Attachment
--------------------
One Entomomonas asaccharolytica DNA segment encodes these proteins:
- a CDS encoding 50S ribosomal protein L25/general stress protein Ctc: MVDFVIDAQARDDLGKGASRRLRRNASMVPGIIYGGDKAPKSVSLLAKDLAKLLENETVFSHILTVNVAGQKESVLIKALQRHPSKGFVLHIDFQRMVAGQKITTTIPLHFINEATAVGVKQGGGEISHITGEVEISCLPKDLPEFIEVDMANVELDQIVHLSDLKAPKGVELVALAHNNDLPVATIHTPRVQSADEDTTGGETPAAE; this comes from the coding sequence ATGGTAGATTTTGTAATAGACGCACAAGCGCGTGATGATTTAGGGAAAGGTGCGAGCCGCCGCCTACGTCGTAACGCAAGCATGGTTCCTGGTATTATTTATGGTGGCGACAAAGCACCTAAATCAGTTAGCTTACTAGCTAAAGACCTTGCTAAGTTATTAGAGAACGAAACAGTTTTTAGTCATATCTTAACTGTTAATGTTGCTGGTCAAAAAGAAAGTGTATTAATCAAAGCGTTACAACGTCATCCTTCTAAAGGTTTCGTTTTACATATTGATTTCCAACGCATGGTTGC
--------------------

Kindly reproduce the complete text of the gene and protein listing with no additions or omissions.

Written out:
One Entomomonas asaccharolytica DNA segment encodes these proteins:
- a CDS encoding 50S ribosomal protein L25/general stress protein Ctc: MVDFVIDAQARDDLGKGASRRLRRNASMVPGIIYGGDKAPKSVSLLAKDLAKLLENETVFSHILTVNVAGQKESVLIKALQRHPSKGFVLHIDFQRMVAGQKITTTIPLHFINEATAVGVKQGGGEISHITGEVEISCLPKDLPEFIEVDMANVELDQIVHLSDLKAPKGVELVALAHNNDLPVATIHTPRVQSADEDTTGGETPAAE; this comes from the coding sequence ATGGTAGATTTTGTAATAGACGCACAAGCGCGTGATGATTTAGGGAAAGGTGCGAGCCGCCGCCTACGTCGTAACGCAAGCATGGTTCCTGGTATTATTTATGGTGGCGACAAAGCACCTAAATCAGTTAGCTTACTAGCTAAAGACCTTGCTAAGTTATTAGAGAACGAAACAGTTTTTAGTCATATCTTAACTGTTAATGTTGCTGGTCAAAAAGAAAGTGTATTAATCAAAGCGTTACAACGTCATCCTTCTAAAGGTTTCGTTTTACATATTGATTTCCAACGCATGGTTGC